Sept. 30, 1910 – C. C. Grosshauser, one of our progressive farmers, is learning to drive a new thirty-horsepower Jackson motor car which he recently purchased.
Oct. 14, 1910 – The Shakopee Mudcura football team will open the season Sunday at Riverside Field, with the strong Hopkins Eleven. A large number of candidates than ever in years gone by have responded for practice. Players will consist of “Moose” Bohls and “Blonde” Jackson.
Nov. 4, 1910 – Charlie Barclay sold his house and lot located on Fourth street to Henry M. Sand for $700.
Nov. 4, 1910 – M. T. Regan is improving his property with an addition to his barn and a new chicken house.
Nov. 11, 1910 – Matt Vogel began work Monday mastering the intricacies of harness making under the able instruction of Jacob Mahowald.
Nov. 11, 1910 – Members of the St. Rose young ladies society of St. Marks enjoyed a social gathering at their club rooms. Eight tables of 500 were played. Trophies were awarded.
Nov. 11, 1910 – The Shakopee Mudcuras scored a glorious victory over the Seal of Minnesota team of New Prague at the Athletic Park, a dropkick by Vierling in the first quarter doing the business.
Nov. 11, 1910 – A new type carpet sweeper is on display at the Merchandise Mart in Chicago. It has a joint in the handle to simplify sweeping under bureaus and other furniture. The “knee-action” avoids the necessity of bending over in sweeping.
Nov. 25, 1910 – Thos. Devenney moved the barn recently purchased from Mrs. Mahoney by John Vierling to the latter’s farm south of town, better known as the Ludes Place.
July 29, 1910 – August Gelhaye has sold his saloon business to Schmitt and Miller of New Market who will take possession August 1st.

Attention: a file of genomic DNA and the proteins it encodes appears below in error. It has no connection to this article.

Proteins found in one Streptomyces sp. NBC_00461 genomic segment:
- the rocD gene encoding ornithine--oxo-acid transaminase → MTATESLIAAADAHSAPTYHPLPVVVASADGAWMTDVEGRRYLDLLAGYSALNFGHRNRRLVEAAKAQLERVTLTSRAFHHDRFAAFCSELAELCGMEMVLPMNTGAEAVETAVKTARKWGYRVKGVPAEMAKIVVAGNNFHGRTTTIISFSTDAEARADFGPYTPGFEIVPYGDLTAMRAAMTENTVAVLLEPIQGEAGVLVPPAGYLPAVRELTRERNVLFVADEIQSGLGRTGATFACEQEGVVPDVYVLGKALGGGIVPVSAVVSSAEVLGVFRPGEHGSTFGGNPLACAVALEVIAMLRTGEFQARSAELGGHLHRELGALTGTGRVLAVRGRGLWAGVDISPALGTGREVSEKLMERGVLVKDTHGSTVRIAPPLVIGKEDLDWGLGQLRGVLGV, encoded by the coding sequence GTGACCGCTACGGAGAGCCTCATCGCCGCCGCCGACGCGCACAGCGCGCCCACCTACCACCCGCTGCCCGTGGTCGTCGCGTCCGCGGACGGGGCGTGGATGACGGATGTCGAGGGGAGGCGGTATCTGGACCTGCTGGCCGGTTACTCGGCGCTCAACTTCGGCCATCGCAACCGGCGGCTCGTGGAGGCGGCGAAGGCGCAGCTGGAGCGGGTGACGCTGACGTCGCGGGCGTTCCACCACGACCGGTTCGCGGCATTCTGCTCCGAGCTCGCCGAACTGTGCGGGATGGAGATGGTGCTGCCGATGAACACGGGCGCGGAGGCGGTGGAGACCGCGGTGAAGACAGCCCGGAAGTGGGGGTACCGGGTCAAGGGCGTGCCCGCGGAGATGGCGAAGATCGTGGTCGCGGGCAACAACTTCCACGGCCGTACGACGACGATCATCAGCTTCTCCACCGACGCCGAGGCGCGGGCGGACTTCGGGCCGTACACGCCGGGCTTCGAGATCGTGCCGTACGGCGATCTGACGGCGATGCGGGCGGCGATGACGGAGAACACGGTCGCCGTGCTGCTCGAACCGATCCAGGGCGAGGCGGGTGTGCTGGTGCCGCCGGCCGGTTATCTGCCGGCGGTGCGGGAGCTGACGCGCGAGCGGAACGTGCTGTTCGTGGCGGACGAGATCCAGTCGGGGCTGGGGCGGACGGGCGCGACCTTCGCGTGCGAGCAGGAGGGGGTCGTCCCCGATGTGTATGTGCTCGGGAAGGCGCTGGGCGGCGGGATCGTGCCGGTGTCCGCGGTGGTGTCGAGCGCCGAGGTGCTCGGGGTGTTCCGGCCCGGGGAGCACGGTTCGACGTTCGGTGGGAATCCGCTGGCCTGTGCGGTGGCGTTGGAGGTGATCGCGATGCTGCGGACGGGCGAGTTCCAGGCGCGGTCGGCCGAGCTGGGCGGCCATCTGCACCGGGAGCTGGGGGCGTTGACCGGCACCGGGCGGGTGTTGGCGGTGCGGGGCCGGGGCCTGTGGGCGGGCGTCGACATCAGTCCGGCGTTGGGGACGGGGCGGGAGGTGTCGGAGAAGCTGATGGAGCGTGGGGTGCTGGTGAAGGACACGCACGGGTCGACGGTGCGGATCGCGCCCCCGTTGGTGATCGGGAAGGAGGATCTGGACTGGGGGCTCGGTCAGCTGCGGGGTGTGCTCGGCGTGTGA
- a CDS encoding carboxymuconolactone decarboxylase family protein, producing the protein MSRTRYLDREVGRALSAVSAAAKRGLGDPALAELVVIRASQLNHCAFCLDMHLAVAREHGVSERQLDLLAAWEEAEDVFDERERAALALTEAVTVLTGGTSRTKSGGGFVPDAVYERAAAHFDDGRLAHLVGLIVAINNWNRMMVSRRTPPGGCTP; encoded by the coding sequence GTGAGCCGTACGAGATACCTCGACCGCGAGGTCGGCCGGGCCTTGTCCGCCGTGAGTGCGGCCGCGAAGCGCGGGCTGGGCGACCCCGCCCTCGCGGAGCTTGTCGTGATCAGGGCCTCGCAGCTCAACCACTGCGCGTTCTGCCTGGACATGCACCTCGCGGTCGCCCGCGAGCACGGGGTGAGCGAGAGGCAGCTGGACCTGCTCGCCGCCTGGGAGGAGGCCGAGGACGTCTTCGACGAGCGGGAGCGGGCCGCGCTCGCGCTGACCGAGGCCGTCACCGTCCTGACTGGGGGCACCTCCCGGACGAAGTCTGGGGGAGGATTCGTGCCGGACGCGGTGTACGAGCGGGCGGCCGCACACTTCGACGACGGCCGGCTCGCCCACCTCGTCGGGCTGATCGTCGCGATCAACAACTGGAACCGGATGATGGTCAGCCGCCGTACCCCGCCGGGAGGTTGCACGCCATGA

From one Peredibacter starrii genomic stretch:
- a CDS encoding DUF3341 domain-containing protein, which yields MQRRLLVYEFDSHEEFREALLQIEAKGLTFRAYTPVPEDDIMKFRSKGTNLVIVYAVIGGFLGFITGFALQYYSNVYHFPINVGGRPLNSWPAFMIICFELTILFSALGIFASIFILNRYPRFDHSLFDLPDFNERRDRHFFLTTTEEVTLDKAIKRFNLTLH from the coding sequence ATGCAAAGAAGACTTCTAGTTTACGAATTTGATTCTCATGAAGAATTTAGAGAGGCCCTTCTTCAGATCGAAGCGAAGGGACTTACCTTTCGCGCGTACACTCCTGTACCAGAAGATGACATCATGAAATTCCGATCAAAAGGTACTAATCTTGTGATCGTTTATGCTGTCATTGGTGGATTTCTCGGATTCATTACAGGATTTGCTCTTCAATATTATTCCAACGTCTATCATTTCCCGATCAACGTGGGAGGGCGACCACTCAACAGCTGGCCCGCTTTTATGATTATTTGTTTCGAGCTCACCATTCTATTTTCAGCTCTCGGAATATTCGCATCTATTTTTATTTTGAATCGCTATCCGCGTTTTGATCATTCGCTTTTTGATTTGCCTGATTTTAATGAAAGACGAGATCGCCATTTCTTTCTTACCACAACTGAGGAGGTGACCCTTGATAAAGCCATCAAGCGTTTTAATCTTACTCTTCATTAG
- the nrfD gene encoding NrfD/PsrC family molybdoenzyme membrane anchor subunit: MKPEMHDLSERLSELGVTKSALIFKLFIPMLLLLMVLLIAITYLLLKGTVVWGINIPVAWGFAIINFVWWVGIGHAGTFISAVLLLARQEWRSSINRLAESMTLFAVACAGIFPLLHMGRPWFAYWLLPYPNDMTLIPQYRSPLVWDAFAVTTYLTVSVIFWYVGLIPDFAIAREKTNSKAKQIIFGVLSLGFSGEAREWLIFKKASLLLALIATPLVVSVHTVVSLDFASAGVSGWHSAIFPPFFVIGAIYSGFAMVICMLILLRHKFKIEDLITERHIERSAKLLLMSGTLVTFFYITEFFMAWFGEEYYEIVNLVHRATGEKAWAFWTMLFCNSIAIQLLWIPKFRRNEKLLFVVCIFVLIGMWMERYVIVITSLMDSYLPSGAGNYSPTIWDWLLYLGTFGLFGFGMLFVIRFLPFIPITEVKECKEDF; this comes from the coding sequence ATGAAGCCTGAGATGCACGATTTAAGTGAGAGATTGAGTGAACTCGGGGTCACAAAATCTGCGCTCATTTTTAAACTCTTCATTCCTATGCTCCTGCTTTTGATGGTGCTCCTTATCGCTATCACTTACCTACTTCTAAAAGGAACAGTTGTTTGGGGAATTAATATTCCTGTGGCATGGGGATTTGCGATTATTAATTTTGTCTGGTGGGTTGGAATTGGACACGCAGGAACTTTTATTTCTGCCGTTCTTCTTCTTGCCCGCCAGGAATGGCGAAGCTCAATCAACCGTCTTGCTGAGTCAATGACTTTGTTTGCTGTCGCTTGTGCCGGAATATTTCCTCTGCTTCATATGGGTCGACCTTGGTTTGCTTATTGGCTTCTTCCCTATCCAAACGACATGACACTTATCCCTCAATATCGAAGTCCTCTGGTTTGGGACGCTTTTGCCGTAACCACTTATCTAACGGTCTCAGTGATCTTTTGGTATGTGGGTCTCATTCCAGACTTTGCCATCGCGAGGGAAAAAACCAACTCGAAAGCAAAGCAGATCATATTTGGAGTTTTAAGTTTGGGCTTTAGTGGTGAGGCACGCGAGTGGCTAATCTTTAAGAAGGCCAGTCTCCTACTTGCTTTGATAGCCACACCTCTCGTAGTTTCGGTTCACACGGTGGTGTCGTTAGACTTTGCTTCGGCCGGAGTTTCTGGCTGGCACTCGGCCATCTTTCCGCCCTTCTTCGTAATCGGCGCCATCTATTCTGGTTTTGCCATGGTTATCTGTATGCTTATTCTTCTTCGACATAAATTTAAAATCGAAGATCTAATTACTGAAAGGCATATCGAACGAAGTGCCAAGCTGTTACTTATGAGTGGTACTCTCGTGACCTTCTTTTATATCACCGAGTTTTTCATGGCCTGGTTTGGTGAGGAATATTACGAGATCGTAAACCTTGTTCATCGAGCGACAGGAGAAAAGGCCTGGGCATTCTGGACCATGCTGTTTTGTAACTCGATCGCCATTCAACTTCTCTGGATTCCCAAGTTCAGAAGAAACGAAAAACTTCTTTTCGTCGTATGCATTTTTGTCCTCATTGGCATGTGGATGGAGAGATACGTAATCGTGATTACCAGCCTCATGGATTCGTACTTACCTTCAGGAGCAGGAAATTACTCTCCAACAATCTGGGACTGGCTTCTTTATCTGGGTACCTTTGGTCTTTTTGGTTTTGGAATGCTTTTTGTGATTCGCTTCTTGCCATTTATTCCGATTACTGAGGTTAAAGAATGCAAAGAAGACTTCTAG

Aug. 12, 1910 – A big race at the Savage track was attended by 850 people, many of whom came out from the Twin Cities.
Aug. 26, 1910 – In one of the finest pitching duels ever fought at Riverside Park, the Rock Springs defeated the fast Gotzians of St. Paul by a score of 2 to 0, Niedenfuehr and Johnson being the slab artists.
Sept. 9, 1910 – Rev. Father Ries of Germany, who recently arrived in this country, came up from St. Paul Wednesday for a day’s visit his cousins, the Jacob Ries family.
Sept. 23, 1910 – Early last Sunday morning fire was discovered in the barn on the Oriental Hotel premises and before it could be extinguished the roof was destroyed, together with about a ton of hay and half a ton of straw stored in the loft.
April 2, 1910 – An important real estate deal of the week was the sale of the John Tradup farm of 40 acres to Jas. Doyle of Credit River for $5,000.
April 4, 1910 – On account of the river’s rise the mile track of M. W. Savage is under water and the boys are making use of the streets in Savage to jog their horses. One can see the famous Dan Patch and Minor Heir almost any fine day.
April 29, 1910 – A company of cavalry from Fort Snelling passed through town on their way to Eden Prairie.